Granted, the handbag demonstration may have seemed a little corny, but it shows us how fashion or purpose affects the choice of different purses/bags. The stories of the five women are each different, too. Yet there is this one unifying key: faith. God created us in his or her image. The physical changes in men and women today may be evidenced through various data, but faith in God is as important today as it has been since the beginning.

Today’s scripture follows the crucifixion. The fact that the man Jesus was no longer present was a definite change for the earliest believers, but the presence of God did not change.   The presence of God is always available and available to everyone:

1Everyone who believes that Jesus is the Christ[a] has become a child of God. And everyone who loves the Father loves his children, too.

The stories of the Bible include five mothers who struggled with all the same problems we have yet today. And despite everything, the only thing they needed was to love God and receive God’s love:

Loving God means keeping his commandments, and his commandments are not burdensome. For every child of God defeats this evil world, and we achieve this victory through our faith. And who can win this battle against the world? Only those who believe that Jesus is the Son of God.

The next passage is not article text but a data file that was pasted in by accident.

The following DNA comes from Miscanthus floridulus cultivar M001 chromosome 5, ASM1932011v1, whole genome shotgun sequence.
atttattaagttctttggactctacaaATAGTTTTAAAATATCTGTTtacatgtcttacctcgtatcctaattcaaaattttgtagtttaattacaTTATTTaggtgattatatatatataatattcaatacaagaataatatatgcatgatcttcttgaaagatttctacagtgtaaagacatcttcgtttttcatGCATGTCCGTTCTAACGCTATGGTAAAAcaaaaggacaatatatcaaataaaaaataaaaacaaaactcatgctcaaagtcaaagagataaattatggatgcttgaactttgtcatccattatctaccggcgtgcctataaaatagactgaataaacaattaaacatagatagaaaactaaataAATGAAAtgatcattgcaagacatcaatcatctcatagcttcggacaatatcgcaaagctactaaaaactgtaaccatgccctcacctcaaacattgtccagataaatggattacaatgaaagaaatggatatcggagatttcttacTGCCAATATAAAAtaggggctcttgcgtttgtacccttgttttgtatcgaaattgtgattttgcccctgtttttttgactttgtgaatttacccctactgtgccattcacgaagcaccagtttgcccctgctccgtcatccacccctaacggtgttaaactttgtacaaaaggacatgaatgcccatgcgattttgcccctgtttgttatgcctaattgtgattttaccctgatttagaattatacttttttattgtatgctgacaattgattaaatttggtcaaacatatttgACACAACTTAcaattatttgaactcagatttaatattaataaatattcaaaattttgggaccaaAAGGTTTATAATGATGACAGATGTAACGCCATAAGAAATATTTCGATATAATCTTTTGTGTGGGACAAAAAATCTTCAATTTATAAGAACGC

These verses from I John were written after Jesus’ resurrection from the tomb. We must know that they are words for today, too. None of us know when the second coming of Jesus will be, but just as mothers have known throughout the generations, God defeats evil as long as we believe.

I guess the most important thing to carry in my bag is my faith and maybe a way to read the Bible so I can spend some time with him as I learn to model the faithful who have lived before me.

Closing prayer

Dear God,

The stresses in life drain us

So thank you for sharing the stories

Of your faithful followers.

With each story, we find you.

In our own lives,

We have stories of mothers

Who also managed challenges

by their faith in you.

Thank you for them

And for the others

who model faith for us.

Guide us in our own lives

To spend time with you

Through words of the Bible,

Prayer, song and meditation

So we, too, can manage life

And all its changes with joy

And the strength you provide.


Closing words from scripture:


The lectionary scripture from John 15 are too valuable when talking about how faith works, especially in the context of mothers, to ignore. Therefore, these words are shared in part as a benediction for each and every person who is facing life challenges.


John 15:“I have loved you even as the Father has loved me. Remain in my love. 10 When you obey my commandments, you remain in my love, just as I obey my Father’s commandments and remain in his love. 11 I have told you these things so that you will be filled with my joy. Yes, your joy will overflow! 12 This is my commandment: Love each other in the same way I have loved you. 13 There is no greater love than to lay down one’s life for one’s friends. 14 You are my friends if you do what I command. 15 I no longer call you slaves, because a master doesn’t confide in his slaves. Now you are my friends, since I have told you everything the Father told me. 16 You didn’t choose me. I chose you. I appointed you to go and produce lasting fruit, so that the Father will give you whatever you ask for, using my name. 17 This is my command: Love each other.